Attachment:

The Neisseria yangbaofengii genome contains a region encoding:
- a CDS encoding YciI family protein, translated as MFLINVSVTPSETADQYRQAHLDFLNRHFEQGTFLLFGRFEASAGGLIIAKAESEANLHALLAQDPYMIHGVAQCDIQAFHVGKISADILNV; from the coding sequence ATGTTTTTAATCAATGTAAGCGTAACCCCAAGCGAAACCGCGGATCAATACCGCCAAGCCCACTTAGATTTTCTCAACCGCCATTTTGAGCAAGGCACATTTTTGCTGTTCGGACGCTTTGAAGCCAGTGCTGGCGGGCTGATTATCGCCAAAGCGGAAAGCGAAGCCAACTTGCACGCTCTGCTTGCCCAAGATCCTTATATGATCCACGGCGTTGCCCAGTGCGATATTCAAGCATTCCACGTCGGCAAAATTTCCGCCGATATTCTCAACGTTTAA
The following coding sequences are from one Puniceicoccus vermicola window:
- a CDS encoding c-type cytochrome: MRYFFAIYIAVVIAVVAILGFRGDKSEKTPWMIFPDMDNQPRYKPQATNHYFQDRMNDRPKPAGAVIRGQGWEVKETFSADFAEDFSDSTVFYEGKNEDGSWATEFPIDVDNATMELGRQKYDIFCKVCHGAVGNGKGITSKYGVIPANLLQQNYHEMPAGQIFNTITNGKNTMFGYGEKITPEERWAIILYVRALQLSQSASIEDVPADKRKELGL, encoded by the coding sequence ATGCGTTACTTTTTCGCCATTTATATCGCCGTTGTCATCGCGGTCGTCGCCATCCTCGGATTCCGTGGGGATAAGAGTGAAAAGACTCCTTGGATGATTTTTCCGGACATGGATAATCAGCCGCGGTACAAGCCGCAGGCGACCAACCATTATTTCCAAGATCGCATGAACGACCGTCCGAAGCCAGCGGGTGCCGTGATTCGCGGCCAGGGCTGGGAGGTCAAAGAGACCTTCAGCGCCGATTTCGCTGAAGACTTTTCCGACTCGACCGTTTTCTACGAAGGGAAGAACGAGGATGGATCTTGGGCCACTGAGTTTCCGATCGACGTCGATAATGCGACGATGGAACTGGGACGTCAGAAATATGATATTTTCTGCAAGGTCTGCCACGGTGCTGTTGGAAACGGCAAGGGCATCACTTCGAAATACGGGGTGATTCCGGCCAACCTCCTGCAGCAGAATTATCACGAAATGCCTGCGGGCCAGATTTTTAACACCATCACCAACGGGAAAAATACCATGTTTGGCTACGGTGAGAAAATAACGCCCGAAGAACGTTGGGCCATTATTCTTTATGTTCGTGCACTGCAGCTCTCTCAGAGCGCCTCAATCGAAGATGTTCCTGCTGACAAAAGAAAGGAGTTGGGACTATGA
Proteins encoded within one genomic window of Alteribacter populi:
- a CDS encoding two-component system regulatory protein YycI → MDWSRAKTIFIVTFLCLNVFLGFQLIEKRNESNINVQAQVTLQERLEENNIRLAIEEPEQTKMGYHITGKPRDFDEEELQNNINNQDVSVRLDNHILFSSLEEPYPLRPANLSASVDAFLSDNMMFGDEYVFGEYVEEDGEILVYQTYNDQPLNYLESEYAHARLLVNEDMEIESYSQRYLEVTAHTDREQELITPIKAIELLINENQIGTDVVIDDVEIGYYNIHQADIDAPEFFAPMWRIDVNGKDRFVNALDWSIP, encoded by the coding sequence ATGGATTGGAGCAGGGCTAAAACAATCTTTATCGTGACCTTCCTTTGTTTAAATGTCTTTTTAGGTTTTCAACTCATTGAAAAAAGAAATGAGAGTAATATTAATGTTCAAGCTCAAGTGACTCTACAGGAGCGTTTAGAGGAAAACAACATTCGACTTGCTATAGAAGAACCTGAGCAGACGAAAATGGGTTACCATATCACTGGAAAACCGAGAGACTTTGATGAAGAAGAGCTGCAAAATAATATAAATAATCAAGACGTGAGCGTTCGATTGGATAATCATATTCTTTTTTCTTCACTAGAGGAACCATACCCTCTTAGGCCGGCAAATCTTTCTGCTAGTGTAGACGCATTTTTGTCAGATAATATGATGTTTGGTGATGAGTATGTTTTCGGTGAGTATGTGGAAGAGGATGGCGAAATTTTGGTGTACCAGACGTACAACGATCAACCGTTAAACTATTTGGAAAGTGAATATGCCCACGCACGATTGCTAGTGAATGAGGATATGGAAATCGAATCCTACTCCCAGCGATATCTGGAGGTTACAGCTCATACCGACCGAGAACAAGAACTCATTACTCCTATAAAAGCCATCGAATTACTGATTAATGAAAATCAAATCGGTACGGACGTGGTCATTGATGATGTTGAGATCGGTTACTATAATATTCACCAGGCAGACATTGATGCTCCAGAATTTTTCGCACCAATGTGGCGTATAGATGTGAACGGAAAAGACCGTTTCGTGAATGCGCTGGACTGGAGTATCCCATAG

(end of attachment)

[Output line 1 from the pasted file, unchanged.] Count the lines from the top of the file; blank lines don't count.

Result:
The Neisseria yangbaofengii genome contains a region encoding: